A lot of the older P100-300s are starting to come up used as the vII just came out. It's availability is still a little limited, but you should see more and more of the original and the O75-300 coming up for sale. The vII has some nice updates:
It incorporates Panasonic's updated Power O.I.S. system to work with Dual IS and Dual IS 2-equipped cameras, and a new micro-step drive system in the aperture control section for smooth iris actuation. The lens also features faster AF for advanced DFD systems, and is splash, dust, and freeze proof down to -10℃.

It's on my list since my GX85 will benefit with the Dual IS.
 
Location
Milwaukee, WI USA
Real Name
Luke
I'm not seeing much point in searching for a used one when I'm looking at a brand new 75-300 mk. ii for $369 delivered.

With how often I shoot tele ( not very ) , it should be more than good enough. Up until a year ago it was one of the 2 best (only) options.
 
Location
Boston Burbs
Real Name
David
Many look at the slightly faster speed of the P100-300 and lens OIS. With my GX85 I'd have to really look at the shutter speeds I've been using, but I'd have to guess I'd want lens OIS. On the GX85 the 100-300 vII is really the best option, not much comes close for the price.

On something like the E-M1 mkI/II, E-M5 mkII, E-M10 mkII (maybe also the mkI of both as well) you might get close to a 50/50 response on a survey of the O75-300 vs P100-300 vI. The O750-300 has that 75-100 range and is smaller / lighter. It's crossed my mind to swap my GX85 for an E-M5 mkII just for that reason. But in general I like a range finder style body.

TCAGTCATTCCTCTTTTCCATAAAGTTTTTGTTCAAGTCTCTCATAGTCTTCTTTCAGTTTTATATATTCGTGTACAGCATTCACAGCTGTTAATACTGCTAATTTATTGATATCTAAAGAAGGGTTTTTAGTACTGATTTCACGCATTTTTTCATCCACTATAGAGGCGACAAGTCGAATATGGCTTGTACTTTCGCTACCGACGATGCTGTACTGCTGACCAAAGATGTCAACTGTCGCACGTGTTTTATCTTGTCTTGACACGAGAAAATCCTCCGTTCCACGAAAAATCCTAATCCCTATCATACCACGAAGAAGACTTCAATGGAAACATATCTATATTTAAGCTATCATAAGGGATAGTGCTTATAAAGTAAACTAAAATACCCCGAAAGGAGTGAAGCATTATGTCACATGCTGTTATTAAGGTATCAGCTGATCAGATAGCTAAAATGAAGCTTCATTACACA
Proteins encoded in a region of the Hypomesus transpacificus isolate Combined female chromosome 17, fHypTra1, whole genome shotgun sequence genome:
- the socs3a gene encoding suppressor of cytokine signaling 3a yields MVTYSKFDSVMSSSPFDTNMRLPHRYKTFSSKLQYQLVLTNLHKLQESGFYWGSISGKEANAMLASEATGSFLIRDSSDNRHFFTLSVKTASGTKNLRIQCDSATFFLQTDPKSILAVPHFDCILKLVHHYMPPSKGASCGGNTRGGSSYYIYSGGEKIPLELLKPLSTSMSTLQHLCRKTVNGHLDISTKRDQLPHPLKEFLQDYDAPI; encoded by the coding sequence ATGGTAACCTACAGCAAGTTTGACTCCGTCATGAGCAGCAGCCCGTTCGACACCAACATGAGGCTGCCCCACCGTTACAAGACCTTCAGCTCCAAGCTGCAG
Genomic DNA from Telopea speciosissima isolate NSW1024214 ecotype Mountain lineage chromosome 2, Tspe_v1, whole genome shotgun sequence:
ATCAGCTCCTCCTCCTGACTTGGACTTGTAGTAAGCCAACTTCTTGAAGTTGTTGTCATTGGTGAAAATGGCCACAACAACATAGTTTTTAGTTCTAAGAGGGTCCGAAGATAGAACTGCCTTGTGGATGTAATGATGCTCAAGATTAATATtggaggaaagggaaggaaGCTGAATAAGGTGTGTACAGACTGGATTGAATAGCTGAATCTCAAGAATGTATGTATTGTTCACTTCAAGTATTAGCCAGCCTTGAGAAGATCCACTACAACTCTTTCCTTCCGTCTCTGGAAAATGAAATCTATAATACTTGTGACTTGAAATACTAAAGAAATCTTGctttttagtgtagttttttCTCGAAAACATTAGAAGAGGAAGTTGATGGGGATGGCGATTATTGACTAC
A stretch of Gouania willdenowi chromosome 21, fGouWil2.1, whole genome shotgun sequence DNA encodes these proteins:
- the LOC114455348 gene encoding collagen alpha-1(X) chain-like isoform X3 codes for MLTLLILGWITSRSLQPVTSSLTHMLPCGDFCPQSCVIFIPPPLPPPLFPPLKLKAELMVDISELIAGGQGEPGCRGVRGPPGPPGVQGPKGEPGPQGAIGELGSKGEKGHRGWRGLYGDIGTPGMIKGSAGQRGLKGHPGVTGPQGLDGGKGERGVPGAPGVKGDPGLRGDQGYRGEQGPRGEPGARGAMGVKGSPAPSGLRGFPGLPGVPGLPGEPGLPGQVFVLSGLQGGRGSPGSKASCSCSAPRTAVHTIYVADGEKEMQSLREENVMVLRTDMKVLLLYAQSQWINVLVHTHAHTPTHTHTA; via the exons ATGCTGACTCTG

Tilman Paulin

All-Pro
Location
Vancouver B.C.
Real Name
Tilman
I think that's a good call, Luke. The Oly 75-300mm is one of those lenses that keep me in m43.

- It's cheap enough that it's ok if you don't always use it.
- It's small and light enough that you can take it along anywhere - just in case. (which means you'll use it more)
- And it's certainly good enough. (You have to watch your technique a bit, since it's a light lens with a long focal length. So leaning against something or putting your elbows on something makes a visible difference).

Those 3 points are kind of what m43 is about for me. Options for everybody's needs/wants.
In my case: I don't shoot a lot of wide-angle -> got myself a cheap-ish and tiny Oly 9-18mm. I shoot a lot in the "normal range" -> therefore I'm happy to use the big and clunky (but excellent) old four thirds lenses (like the 12-60 or 14-150). And lastly: I shoot tele more than wide, but less than 'normal' -> the Oly 75-300 is the perfect bookend for that...

All the bird shots at the top of my current flickr photostream are done with the 75-300mm.
They're not all "spot-on", but all good enough for me :)
 

Tilman Paulin

All-Pro
Location
Vancouver B.C.
Real Name
Tilman
Luke, it might be worth considering the EM1 over the EM5, if you're still deciding. The EM1 got a pretty good autofocus update in one of its last big firmware updates. (I remember noticing an improvement with the 75-300mm, back when it was released).
No idea, how focussing compares to the old EM5. But I got some good results for (sitting) birds with the EM5 too.
(I did sometimes switch to manual focus (with magnification) though. But I probably would have done that on the EM1 too. :) )

P.S.: oh, and it also helps to have a tree right in front of your upstairs window :)
 

kyteflyer

~@¿@~
Location
Newcastle, Australia
Real Name
Sue
Seems that bridgecameras outclasses system/dslr cameras in price, weight, size?

Best, Herman

Price, weight, size, but not IQ. I'm in the process of divesting myself of my superzooms/bridge cameras (not the FZ1000, I still like that). I just don't want tiny sensor cams anymore. Even the TZ60 will be going. Actually, thats next after the FZ100 leaves home today.
 

Latest posts

Latest threads

Top Bottom